Church Dogmatics Paraphrase: §2, “The Task of Prolegomena to Dogmatics”

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June 27, 2013 by mattwilcoxen

imagesKarl Barth, Church Dogmatics §2, “THE TASK OF PROLEGOMENA TO DOGMATICS” (pp.25-44)

The Necessity of Dogmatic Prolegomena (pp.25-36) 

Does a work of dogmatics require a section on prolegomena? Many theologians in the modern era have seen prolegomena as the now essential preparation for the gospel–it cuts down confidence in human reason, and establishes common ground. Barth rejects this. First, there is no basis for assuming that theology is in some fundamentally new situation. Further, this approach abandons the task of dogmatics, which is to ask “what is knowledge of God?” and not “how is knowledge of God possible?” To take up this approach we would be claiming to have finished our real task and to be at leisure to pursue other things. Finally, this approach would give dogmatics a false sense of security–as if somehow it had grounded its own knowledge of God.

An apologetic prolegomena would fight with unbelief on unbelief’s grounds. We cannot take unbelief this seriously! But we can take other forms of Christian faith (Barth mentions Roman Catholic and Modern (liberal) Protestantism) this seriously. Above all, what sets the different forms of Christian faith apart is their differences over the doctrine of revelation. So our task in prolegomena is to clarify our unique starting point–our understanding of where and how God has revealed himself. The whole of dogmatics will depend on this doctrine of revelation.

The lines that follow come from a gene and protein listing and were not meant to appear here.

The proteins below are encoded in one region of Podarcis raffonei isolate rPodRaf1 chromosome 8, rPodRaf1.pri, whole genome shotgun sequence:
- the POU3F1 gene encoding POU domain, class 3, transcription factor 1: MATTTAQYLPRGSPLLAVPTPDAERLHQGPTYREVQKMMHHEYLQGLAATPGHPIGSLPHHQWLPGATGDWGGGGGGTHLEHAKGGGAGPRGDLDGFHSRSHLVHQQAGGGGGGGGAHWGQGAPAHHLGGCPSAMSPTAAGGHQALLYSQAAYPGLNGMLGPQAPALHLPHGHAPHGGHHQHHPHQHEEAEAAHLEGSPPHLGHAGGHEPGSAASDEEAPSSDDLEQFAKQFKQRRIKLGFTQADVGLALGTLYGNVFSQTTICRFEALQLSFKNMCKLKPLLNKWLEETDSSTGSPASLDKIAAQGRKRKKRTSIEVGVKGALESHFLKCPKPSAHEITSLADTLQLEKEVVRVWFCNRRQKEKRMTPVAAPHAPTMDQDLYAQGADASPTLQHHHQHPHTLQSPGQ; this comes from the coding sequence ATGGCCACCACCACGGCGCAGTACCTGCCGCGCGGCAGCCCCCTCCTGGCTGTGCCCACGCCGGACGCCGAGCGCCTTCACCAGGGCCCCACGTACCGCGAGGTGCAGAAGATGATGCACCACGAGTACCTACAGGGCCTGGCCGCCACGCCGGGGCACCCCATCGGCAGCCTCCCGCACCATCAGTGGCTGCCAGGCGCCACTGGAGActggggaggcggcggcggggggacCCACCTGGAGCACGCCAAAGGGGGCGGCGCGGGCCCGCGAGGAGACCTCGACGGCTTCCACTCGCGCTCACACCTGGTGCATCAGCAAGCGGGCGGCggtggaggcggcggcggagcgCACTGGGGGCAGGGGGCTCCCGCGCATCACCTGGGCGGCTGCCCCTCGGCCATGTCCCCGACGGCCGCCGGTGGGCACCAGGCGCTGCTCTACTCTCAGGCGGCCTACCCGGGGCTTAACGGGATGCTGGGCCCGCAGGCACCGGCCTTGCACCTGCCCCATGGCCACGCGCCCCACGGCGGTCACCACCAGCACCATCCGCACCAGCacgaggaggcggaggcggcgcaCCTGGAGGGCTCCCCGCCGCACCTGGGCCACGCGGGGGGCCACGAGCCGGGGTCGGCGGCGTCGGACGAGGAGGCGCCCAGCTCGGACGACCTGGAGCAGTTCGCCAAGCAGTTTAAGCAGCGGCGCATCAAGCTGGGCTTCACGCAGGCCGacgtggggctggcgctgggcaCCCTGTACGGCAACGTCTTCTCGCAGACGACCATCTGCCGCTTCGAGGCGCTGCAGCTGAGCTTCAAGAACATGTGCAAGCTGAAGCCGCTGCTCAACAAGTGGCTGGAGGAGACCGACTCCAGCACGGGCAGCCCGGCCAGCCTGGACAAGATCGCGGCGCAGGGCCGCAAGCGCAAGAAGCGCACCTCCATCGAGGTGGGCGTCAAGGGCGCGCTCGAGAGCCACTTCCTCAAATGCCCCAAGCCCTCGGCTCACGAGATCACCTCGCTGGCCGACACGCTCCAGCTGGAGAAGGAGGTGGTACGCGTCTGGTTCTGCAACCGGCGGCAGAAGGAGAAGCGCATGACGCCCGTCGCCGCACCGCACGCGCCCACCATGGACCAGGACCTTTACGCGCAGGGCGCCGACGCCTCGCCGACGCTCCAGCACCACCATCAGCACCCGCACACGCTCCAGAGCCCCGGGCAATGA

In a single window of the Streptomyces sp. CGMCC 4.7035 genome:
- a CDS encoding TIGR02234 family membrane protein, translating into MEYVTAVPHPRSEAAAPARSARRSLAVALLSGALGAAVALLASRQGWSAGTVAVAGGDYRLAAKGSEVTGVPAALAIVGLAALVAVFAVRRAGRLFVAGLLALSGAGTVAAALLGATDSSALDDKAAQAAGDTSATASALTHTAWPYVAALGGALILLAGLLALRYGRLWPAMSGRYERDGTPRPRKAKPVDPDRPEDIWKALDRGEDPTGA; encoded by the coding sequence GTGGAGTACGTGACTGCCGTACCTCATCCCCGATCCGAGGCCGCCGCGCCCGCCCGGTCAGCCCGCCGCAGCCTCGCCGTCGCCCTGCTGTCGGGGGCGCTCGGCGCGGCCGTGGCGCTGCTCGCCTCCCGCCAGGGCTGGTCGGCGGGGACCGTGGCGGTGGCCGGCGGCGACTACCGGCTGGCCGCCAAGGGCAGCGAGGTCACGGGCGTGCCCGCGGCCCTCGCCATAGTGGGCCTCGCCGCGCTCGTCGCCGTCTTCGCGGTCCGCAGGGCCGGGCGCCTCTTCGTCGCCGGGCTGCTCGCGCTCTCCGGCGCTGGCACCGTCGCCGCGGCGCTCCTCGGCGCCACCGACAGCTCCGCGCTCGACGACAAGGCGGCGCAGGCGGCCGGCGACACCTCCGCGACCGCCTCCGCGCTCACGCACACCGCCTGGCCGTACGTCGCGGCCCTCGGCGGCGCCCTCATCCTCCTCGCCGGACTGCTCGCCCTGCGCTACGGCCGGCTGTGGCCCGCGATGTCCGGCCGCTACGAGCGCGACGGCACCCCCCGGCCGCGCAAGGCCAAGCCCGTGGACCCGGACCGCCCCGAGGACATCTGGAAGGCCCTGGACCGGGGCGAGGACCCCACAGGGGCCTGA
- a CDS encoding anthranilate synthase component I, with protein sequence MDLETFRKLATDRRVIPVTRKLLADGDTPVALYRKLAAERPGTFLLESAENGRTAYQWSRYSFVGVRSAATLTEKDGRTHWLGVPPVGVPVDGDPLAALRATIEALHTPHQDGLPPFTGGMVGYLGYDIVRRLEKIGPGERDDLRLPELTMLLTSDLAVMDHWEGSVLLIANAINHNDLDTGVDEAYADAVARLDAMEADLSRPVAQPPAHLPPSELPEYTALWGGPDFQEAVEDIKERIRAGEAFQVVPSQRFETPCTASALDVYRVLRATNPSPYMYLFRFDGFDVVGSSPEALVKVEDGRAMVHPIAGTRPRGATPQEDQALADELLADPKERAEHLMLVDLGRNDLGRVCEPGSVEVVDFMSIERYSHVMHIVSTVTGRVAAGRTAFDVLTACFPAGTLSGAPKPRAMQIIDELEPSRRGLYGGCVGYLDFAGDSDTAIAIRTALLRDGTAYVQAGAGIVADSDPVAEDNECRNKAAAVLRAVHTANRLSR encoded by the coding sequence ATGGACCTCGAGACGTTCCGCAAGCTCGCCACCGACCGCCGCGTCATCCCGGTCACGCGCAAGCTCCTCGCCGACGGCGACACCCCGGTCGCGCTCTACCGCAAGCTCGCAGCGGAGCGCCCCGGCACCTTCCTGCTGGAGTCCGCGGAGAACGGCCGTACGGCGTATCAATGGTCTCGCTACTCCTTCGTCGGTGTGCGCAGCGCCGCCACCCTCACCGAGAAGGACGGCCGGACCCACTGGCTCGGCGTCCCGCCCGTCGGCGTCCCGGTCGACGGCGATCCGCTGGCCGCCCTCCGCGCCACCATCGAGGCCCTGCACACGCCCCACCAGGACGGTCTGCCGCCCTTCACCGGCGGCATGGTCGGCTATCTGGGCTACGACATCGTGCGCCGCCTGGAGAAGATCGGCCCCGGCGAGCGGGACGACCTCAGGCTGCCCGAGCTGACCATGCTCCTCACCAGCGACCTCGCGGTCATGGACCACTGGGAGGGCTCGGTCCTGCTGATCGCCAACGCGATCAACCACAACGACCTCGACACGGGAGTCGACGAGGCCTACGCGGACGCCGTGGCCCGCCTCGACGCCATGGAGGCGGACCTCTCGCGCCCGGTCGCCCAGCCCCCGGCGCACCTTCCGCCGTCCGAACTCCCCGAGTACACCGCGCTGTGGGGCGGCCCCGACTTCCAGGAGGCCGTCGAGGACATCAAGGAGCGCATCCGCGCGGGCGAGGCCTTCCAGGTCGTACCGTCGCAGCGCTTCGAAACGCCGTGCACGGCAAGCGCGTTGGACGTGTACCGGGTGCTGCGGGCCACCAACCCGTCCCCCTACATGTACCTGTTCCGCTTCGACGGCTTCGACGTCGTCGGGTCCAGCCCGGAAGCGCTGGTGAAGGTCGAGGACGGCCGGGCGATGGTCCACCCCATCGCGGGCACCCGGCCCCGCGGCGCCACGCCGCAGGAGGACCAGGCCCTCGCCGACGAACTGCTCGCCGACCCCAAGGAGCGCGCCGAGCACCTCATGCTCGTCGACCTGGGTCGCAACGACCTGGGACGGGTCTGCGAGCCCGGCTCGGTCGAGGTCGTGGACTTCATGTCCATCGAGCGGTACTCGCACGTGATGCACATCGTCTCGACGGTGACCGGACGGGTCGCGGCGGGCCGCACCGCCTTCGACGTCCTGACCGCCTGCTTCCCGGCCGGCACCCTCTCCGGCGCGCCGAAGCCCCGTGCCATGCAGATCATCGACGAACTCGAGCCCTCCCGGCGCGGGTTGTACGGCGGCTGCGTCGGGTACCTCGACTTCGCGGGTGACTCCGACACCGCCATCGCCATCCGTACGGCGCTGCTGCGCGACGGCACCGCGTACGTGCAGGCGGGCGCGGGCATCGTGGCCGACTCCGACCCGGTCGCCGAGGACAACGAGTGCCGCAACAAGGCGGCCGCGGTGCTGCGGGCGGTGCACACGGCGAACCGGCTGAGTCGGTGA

The Possibility of Dogmatic Prolegomena (pp.36-44)

The question we face is how to give a preliminary understanding of the way of knowledge. The Modern Protestant answer (represented by Schleiermacher and Bultmann) is to locate the way of knowledge in human possibility, historico-psychological possibility, and a theological method. Barth critiques this approach because it assumes a framework of being into which both God and humans can be placed–one other than the place of Jesus Christ. Thus, a theological decision has already been made by the proponents. The Roman Catholic answer is to locate the objective principle of knowledge in Holy Scripture, Church tradition, and the magisterium. The subjective principle of knowledge is the fides catholica. Barth rejects this attempt because it ties Jesus Christ down into a system, no longer allowing him to stand over the Church as her Lord. Barth anticipates his own answer to the way of knowledge. He agrees that knowledge of God takes place in the Church. But the being of the Church is not something immanent to the individuals that make it up. It is the being of Jesus Christ. Jesus Christ’s being is that of God–pure act, self-originating, and always free. Revelation is something that comes to us from God–it is God himself–but never becomes our possession.

So Barth reasons that all dogmatic prolegomena already involves theological decisions. There is no possibility for establishing theology on a non-theological basis. All of our knowledge of God comes from God. Even knowledge of the correctness of our knowledge of God must be an event of divine grace. This means that we can only speak of God on the basis of God’s prior speaking to us. So the place dogmatics starts is with the Word of God–the Word of God is rooted in who God is from eternity, and so even in the prolegomena we will be talking about things like Christology, Trinity, etc.


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